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Care worker who allegedly told service user that she'd 'kill her' loses unfair dismissal action

The patient’s grand-daughter alleged that on 26 April 2018 the care-worker had verbally threatened her grandmother.

Image: Shutterstock/Daisy Daisy

A CARE WORKER at a Midlands nursing home who is alleged to have told an elderly female patient that she would kill her has lost her unfair constructive dismissal action.

In the case, the grand-daughter of the patient told the operators of the care home that she was physically afraid for the welfare of her grandmother if she remained in the care of the staff member.

In her complaint over the incident, the grand-daughter expressed her fears after alleging that the care worker used foul and abusive language towards her grandmother.

The patient’s grand-daughter alleged that on 26 April 2018 the care-worker had verbally threatened her grandmother. 

In response to the complaint, the nursing home suspended the worker with pay and mounted an investigation.

At the disciplinary meeting, the worker had in large part admitted that she had openly complained about the patient but denied using curse words in regard to “killing her”.

The employer stated that while the care worker was a very good and dependable worker, she had “a rather unfortunate prior history of incidents involving vulnerable residents”.

The employer stated that it had previously issued written warnings to the care worker.

It also stated that an issue had also arisen as to the number of tattoos the complainant had and some of the patients had found the tattoos upsetting.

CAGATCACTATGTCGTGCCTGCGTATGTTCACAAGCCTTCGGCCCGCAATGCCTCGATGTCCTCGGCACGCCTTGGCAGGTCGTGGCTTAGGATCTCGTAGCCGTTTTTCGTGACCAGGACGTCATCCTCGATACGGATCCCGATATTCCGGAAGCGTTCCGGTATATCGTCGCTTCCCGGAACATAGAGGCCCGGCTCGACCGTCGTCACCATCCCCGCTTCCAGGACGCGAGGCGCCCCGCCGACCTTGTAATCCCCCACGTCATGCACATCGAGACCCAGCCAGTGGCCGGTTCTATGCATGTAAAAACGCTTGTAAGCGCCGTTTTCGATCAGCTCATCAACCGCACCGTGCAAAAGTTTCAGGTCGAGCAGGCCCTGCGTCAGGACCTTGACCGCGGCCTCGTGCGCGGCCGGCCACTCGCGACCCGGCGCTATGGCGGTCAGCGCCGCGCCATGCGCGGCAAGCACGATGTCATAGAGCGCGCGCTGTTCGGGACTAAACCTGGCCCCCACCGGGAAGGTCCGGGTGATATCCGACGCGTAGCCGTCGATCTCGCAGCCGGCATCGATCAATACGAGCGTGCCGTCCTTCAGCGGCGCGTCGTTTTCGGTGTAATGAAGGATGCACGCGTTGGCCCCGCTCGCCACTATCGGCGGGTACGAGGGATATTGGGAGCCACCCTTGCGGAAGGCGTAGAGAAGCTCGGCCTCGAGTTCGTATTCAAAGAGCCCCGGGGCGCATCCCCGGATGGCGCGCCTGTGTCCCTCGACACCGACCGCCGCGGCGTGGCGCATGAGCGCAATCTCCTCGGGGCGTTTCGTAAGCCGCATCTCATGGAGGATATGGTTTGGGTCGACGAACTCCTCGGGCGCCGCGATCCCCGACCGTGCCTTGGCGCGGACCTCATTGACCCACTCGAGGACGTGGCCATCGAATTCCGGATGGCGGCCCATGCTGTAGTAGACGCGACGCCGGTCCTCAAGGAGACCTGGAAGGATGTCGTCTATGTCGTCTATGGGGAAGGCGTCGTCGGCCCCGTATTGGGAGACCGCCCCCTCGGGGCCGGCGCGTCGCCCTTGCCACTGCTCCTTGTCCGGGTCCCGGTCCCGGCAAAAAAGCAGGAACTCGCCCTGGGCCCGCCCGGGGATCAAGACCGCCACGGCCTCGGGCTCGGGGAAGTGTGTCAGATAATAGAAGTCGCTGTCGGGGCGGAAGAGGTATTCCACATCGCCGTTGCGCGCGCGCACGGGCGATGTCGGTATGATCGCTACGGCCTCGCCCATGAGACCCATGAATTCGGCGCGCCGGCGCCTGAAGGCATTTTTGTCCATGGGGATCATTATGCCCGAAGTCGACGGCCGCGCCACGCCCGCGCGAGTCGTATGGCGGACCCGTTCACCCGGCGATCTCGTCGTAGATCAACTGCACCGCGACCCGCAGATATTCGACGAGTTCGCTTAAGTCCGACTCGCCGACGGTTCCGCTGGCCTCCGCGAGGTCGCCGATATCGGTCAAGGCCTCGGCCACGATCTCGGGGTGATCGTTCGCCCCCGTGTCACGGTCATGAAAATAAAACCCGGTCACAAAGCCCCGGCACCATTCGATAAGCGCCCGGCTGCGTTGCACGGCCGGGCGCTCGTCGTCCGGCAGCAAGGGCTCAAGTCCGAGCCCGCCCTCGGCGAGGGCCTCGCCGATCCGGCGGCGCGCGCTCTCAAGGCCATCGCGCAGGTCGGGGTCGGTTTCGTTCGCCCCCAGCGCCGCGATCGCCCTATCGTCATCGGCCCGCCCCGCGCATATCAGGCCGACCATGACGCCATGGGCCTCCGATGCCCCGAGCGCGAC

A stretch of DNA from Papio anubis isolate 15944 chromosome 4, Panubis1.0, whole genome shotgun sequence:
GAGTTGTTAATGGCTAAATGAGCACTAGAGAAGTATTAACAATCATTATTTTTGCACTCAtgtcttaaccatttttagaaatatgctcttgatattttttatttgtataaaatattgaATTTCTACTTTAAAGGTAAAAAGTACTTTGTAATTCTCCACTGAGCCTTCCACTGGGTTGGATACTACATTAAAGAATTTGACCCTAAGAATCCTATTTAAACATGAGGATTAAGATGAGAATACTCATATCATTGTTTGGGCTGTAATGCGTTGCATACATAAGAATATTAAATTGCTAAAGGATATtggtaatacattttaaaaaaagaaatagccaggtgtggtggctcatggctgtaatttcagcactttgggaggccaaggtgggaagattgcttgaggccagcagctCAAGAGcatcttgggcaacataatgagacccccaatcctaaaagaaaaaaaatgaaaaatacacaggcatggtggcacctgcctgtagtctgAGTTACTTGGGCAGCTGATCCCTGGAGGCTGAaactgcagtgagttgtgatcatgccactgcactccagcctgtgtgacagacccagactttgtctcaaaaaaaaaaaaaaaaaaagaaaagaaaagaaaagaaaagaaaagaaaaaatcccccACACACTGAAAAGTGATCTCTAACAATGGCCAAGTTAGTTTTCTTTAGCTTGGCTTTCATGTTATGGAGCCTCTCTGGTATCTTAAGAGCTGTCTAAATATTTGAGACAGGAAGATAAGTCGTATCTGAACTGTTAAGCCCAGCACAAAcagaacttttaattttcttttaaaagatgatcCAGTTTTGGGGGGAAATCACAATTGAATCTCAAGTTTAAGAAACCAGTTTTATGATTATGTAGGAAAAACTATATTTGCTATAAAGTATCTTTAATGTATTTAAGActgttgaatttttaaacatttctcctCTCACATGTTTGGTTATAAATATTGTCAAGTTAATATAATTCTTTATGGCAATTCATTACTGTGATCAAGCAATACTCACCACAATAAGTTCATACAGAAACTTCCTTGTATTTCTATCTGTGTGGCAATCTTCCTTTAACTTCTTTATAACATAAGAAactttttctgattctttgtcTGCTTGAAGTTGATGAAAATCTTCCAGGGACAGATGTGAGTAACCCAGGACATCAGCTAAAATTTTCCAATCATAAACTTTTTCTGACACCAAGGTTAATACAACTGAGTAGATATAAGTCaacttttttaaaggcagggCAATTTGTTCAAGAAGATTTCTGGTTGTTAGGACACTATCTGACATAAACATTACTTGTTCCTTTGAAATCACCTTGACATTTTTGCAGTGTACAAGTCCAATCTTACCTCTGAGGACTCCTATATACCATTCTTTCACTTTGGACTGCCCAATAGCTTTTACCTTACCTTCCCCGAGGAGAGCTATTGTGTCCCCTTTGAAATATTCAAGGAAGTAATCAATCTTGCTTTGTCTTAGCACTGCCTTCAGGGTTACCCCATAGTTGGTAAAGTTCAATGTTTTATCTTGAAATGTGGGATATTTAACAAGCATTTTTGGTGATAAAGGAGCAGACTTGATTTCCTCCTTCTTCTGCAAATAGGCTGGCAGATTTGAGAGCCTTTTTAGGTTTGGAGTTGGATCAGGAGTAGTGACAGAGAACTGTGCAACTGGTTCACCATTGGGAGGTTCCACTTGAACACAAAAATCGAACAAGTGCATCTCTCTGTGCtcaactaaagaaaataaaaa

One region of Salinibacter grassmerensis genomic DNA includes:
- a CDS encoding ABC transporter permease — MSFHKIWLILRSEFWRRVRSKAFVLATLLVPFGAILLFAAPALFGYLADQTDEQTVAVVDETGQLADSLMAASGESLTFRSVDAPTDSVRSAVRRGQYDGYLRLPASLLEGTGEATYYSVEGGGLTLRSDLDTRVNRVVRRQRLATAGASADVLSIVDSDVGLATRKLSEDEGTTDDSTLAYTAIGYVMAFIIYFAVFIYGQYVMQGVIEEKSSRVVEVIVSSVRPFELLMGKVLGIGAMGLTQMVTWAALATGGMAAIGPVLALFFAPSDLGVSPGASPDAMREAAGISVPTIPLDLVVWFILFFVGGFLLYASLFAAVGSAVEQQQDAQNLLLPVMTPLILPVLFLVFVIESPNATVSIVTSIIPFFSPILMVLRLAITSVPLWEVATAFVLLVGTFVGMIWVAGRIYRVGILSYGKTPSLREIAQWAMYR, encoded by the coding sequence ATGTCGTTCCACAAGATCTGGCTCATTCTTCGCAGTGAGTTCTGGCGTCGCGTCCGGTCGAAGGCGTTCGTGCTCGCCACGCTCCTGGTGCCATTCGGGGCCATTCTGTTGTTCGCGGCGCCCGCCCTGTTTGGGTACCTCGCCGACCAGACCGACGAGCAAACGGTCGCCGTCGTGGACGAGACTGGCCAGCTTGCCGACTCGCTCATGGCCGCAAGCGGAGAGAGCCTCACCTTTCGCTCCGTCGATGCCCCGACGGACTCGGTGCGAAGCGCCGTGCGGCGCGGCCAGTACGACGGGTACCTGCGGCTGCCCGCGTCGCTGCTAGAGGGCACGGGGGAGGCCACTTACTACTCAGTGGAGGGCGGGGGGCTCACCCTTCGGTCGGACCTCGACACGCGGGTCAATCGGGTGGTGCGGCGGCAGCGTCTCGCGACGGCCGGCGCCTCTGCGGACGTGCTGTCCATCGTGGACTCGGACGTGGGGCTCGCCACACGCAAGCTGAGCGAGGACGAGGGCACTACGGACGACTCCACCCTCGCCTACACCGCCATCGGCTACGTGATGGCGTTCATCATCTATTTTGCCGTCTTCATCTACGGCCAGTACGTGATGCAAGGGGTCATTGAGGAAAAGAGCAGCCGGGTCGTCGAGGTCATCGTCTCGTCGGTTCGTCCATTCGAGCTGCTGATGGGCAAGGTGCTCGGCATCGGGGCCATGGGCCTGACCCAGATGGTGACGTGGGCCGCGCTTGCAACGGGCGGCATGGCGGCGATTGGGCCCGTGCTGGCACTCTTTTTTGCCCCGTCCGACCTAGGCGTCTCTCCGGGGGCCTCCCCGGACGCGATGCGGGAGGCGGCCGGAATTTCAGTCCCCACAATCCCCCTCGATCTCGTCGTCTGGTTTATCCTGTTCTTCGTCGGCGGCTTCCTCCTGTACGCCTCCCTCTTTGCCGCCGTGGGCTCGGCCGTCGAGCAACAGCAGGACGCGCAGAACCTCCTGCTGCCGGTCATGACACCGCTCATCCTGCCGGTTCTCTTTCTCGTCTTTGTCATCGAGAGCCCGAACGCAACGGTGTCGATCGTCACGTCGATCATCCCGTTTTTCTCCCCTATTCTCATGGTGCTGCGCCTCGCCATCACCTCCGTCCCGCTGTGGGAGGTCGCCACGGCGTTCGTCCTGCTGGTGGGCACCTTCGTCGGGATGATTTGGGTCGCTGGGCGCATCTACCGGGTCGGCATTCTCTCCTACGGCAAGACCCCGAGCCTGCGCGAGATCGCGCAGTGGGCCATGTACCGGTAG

The disciplinary meeting was held on 14 May and the following day, a fellow worker told the care worker that it would be better for her to resign voluntarily with a good reference rather than undergo a formal dismissal.

The care worker told the hearing that her colleague told her this after speaking with their employer.


The care worker said that she was given one day to consider matters and stated that she took this to be an ultimatum.

The care worker resigned the following day and she stated that it was a decision that she had been most unfairly pressured into making.

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She contended that the suggestion that she should resign as a result of the incident “was completely disproportionate”.

The firm denied that any ultimatum had been issued and that no formal decision had been made following the disciplinary hearing.

The firm stated that the resignation was regretted, as the care worker was a good worker, albeit with some relationship difficulties with some vulnerable residents.

The nursing home stated that the resignation was a completely premature decision and was completely unwarranted. 

WRC Adjudication Officer, Michael McEntee found that the care-worker’s claim for constructive unfair dismissal must fail.

McEntee stated that the care worker made a hasty decision to resign, possibly in concert with her colleague, and cannot now claim it was a constructive dismissal.

About the author:

Gordon Deegan

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